Grain-free spring risotto jewhungry kosher food blog

In case you haven’t seen BuzzFeed lately, it’s Passover. We spent for first days of the holiday in exotic Teaneck, New Jersey.  We got into the city for like an hour (Side note: Folks from NYC do NOT like strollers.  They do not like people who have to use strollers.  I’ve never had so many dirty looks in my life than when strolling my kid through the streets of midtown Manhattan), we ate more brisket during the first 48 hours of Passover than we have this entire year and then, before we knew it, we were back in sunny Miami again.  I didn’t actually cook a thing during the first couple days of the holiday, which wasn’t so bad since technically, Passover break is my Spring break as I work at a Jewish private school.  It was nice to let someone else do the cooking for a change. But, of course, as soon as we landed in Miami, it was straight to the grocery store for me.

spring risotto kosher jewhungry food blog

It’s only day 4 of Passover and I’m already over the staples.  There will be no more gefilte fish and no more tuna fish.  And please, for the love of all that is good and holy, no one offer me a serving of matzah pizza.  Now that I’m back in my kitchen, I’m doing some experimenting and will be serving up what I hope will be new Passover classics, such as the recipe on this here post, inspired by Molly Yeh’s Spring Green Risotto  (and the recipes found in this beautiful cookbook).

Freshly picked horseradish from my Father-in-Law's garden.

Freshly picked horseradish from my Father-in-Law’s garden.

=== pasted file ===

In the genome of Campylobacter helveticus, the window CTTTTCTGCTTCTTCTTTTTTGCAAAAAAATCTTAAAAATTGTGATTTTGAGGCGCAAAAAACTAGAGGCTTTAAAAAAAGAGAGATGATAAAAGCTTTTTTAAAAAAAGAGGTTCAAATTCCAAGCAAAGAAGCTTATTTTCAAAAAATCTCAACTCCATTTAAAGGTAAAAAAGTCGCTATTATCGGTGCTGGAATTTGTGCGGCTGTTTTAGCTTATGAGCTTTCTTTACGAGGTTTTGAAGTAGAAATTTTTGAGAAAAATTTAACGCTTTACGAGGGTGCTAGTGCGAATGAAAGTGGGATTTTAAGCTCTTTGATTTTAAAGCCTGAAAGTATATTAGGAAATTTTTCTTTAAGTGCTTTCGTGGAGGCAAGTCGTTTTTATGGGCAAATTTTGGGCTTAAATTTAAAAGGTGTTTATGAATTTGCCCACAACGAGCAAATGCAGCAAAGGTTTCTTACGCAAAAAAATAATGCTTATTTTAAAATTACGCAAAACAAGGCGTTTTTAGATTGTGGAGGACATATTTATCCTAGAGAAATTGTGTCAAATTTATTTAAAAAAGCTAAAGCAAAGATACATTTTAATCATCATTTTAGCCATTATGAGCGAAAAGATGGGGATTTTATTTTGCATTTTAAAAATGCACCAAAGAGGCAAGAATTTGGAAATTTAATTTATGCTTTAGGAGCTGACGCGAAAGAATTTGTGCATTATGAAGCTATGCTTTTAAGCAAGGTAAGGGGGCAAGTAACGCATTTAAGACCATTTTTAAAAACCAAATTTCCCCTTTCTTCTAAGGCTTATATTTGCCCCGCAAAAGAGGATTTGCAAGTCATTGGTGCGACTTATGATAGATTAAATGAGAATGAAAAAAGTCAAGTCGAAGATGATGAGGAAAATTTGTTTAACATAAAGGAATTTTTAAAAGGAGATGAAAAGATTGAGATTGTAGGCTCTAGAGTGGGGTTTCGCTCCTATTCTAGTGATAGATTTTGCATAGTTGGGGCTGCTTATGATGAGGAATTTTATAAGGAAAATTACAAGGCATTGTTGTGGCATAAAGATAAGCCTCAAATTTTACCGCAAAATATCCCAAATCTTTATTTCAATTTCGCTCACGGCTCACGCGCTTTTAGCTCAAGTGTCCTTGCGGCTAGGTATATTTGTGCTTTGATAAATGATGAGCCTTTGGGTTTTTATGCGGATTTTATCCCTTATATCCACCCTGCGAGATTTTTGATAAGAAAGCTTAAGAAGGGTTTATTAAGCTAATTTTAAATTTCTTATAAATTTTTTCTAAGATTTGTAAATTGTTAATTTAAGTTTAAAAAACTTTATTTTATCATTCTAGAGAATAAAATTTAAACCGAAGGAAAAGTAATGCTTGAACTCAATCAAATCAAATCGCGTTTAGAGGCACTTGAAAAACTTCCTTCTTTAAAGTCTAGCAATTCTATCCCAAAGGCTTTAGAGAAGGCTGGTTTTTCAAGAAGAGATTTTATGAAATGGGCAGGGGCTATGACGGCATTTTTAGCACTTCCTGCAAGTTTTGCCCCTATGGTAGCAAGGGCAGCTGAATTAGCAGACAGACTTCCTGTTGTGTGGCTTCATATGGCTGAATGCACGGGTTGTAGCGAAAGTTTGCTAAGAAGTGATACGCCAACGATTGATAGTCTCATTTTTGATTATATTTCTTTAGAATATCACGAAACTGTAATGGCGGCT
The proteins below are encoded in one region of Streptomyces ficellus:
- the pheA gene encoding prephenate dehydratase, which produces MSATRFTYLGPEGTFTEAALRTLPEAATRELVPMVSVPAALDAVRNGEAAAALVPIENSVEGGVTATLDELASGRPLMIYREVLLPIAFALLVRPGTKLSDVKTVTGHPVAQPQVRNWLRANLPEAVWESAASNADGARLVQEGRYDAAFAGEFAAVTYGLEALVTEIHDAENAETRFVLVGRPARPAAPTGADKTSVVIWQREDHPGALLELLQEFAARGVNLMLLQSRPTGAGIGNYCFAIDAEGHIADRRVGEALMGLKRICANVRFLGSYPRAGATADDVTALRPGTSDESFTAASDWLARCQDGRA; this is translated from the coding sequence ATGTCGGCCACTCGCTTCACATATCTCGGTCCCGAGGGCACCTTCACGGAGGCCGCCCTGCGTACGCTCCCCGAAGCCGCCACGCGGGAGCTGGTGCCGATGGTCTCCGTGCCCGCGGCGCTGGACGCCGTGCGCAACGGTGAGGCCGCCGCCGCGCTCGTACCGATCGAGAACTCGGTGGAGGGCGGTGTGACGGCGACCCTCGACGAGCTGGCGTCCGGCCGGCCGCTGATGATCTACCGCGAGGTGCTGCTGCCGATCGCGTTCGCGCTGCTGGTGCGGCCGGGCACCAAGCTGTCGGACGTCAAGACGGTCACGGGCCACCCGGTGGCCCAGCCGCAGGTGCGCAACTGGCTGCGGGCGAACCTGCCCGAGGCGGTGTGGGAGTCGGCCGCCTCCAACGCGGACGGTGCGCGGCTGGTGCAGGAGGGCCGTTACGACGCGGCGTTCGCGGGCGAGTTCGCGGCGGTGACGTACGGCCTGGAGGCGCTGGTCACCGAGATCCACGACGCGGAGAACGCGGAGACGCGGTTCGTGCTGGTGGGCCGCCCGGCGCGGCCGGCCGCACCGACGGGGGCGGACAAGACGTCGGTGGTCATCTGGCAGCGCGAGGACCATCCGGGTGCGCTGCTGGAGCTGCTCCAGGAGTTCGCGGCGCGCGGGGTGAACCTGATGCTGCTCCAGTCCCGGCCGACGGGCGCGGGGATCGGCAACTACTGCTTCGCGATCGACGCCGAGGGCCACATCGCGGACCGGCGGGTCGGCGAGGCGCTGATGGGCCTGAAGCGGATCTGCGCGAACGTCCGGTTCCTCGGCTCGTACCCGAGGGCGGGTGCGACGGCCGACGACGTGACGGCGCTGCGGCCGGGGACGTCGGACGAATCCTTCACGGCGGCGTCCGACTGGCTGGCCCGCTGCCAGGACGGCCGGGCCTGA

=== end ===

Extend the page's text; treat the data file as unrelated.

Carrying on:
She put those there all by herself.

Playing in Bubbe and Grandpa’s backyard. She put those there all by herself.

I’m hoping you and yours are having a wonderful holiday season.  And if this isn’t your family’s holiday season, I’m hoping you and yours are having a wonderful spring season.  Oh, and just a heads up, this recipe is perfectly kosher for Passover.  It does, however, include green peas, which are not kosher for Passover if you are Ashkenazi (like us).  However, if you’re Sephardic and get to enjoy beans, peas, rice and all other forms of delicious kitniyot, then keep them in and enjoy!

kosher for passover spring risotto jewhungry blog

{Grain-Free} Spring Risotto


  • 1 medium head of cauliflower, chopped into small florets
  • 1 cup packed kale, destemmed and finely chopped
  • 1 cup thin asparagus, chopped small
  • 1/2 cup canned green peas
  • 2 cloves of garlic, minced
  • 3 Tbsp butter
  • 3/4 cup half and half
  • 1/4 cup white cooking wine
  • 1/2 Tbsp kosher salt
  • 1/2 Tbsp ground black pepper
  • 1/2 cup green onions, chopped
  • 1/2 cup grated Parmesan plus additional Parm for garnish


  1. Measuring 1 cup at a time, place cauliflower into a food processor and process until cauliflower resembles snow. Once all cauliflower is processed, place to the side.
  2. Heat butter in a medium frying pan. Add asparagus and saute for 3 minutes, set aside.
  3. Next, add the kale, garlic, salt and pepper. Saute for 3 minutes, just before kale turns bright green.
  4. Add the processed cauliflower, up to 2 cups worth. If you have leftover cauliflower, set to the side for later use.
  5. Saute the cauliflower, asparagus, kale, garlic, salt and pepper all together for roughly 3 - 5 minutes or until kale turns bright green.
  6. Add the white cooking wine to the frying pan and stir for 1 minute.
  7. Add the half and half to the frying pan and stir for an additional 2 minutes.
  8. Add 1/2 cup of Parmesan and stir until melted. Taste and adjust seasoning to your preference.
  9. Serve with additional topping of Parmesan and the green onions.


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